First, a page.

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remedies which are necessary at other periods of life to relieve irritation alone.

All questions of practice in these instances are manifestly those of degree; nor can any rule be given general enough to preclude attention to the individualities of each case. We have often, too, in old age other symptoms, which seem more directly to require the aid of opiates; such as habitual restlessness at night, under the influence of vague images and sounds, harassing the mind by a sense of reality beyond that of dreams. The effect of the remedy, however, even in these instances, is by no means an assured one; and benefit can be attested only upon trial. For progressive or permanent changes in the brain are generally concerned in such cases, and of a nature often to render injurious the stupor produced by narcotics, as well as to make uncertain their effect in procuring repose. There are doubtless cases where it is otherwise; but it is difficult to find other criterion than that of experience for determining these.

In the eneuresis of old age, especially when not depending on any disease of the prostate gland, I have often found more benefit from moderate opiates than from any other remedy. And in that harassing complaint, the prurigo senilis, which is ever so difficult of relief, this treatment is probably the best. Where the internal use of opium is objectionable on any account, the irritation may be greatly abated by lotions or ointments in which this is the main ingredient. Its combination with some mild mercurial, under the same form of use, frequently adds to the benefit obtained.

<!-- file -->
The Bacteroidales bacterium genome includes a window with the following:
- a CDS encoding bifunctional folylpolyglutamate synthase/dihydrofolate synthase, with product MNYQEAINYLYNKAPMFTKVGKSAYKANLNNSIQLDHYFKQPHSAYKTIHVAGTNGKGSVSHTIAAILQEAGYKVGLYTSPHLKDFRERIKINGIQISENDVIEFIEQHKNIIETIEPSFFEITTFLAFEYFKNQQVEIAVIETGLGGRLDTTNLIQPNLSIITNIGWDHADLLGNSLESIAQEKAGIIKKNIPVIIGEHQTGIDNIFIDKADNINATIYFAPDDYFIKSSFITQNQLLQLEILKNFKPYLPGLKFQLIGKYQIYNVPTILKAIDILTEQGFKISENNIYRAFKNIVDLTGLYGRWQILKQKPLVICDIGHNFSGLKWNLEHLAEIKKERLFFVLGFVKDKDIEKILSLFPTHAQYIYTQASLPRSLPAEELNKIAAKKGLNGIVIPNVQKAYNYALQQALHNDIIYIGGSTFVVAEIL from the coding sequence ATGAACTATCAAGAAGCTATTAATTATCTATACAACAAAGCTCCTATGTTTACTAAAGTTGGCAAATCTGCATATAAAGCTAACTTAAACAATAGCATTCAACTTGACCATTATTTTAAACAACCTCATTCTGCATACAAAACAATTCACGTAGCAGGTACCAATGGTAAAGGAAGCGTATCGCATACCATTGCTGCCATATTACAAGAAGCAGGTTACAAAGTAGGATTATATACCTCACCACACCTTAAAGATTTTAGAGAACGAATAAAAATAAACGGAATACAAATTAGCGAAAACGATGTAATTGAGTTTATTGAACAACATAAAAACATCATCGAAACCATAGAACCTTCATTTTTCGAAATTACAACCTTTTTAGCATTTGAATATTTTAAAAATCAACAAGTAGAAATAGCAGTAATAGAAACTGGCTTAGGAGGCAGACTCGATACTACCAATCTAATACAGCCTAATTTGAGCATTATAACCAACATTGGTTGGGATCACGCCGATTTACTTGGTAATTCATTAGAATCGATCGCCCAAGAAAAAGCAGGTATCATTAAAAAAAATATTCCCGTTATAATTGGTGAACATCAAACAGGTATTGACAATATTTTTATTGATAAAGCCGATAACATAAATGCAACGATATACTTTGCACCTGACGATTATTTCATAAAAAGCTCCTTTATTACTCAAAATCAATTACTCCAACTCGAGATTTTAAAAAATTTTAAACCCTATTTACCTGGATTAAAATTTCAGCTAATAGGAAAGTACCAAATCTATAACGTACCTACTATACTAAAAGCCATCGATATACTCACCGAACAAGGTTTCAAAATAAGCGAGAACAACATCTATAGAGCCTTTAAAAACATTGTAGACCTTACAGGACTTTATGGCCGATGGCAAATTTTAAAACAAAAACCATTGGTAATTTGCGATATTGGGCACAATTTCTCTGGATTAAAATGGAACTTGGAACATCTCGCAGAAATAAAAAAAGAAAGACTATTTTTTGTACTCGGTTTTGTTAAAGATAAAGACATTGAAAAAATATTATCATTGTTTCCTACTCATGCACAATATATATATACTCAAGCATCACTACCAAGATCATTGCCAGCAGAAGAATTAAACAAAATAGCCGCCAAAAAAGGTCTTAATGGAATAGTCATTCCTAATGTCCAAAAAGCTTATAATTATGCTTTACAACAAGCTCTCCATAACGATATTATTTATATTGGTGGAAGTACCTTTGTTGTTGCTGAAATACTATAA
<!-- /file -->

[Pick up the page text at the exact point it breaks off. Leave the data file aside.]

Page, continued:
The principles as to diet in old age do not differ essentially from those applicable to every period of life. The questions are chiefly those of degree, and to be answered under the same modifications and exceptions as in other cases. Regularity in the times of food seems indeed, as in infancy, more

essential to the well-being of the system than when the body is in the full vigour of life. It has now fewer resources, whether animal or vital, for righting itself: the functions are all less prompt to repair any partial injury or deficiency. Stimulants also, which either in kind or quantity might be injurious in middle age, are often fitting or needful at a more advanced period. The questions as to particular articles of diet may for the most part be settled on the same principles for both these periods; making due allowance for the difficulties of mastication in old age, and for the want of those active exercises of body which tend to obviate obstruction, and to assist all the powers, mechanical as well as vital, upon which digestion depends.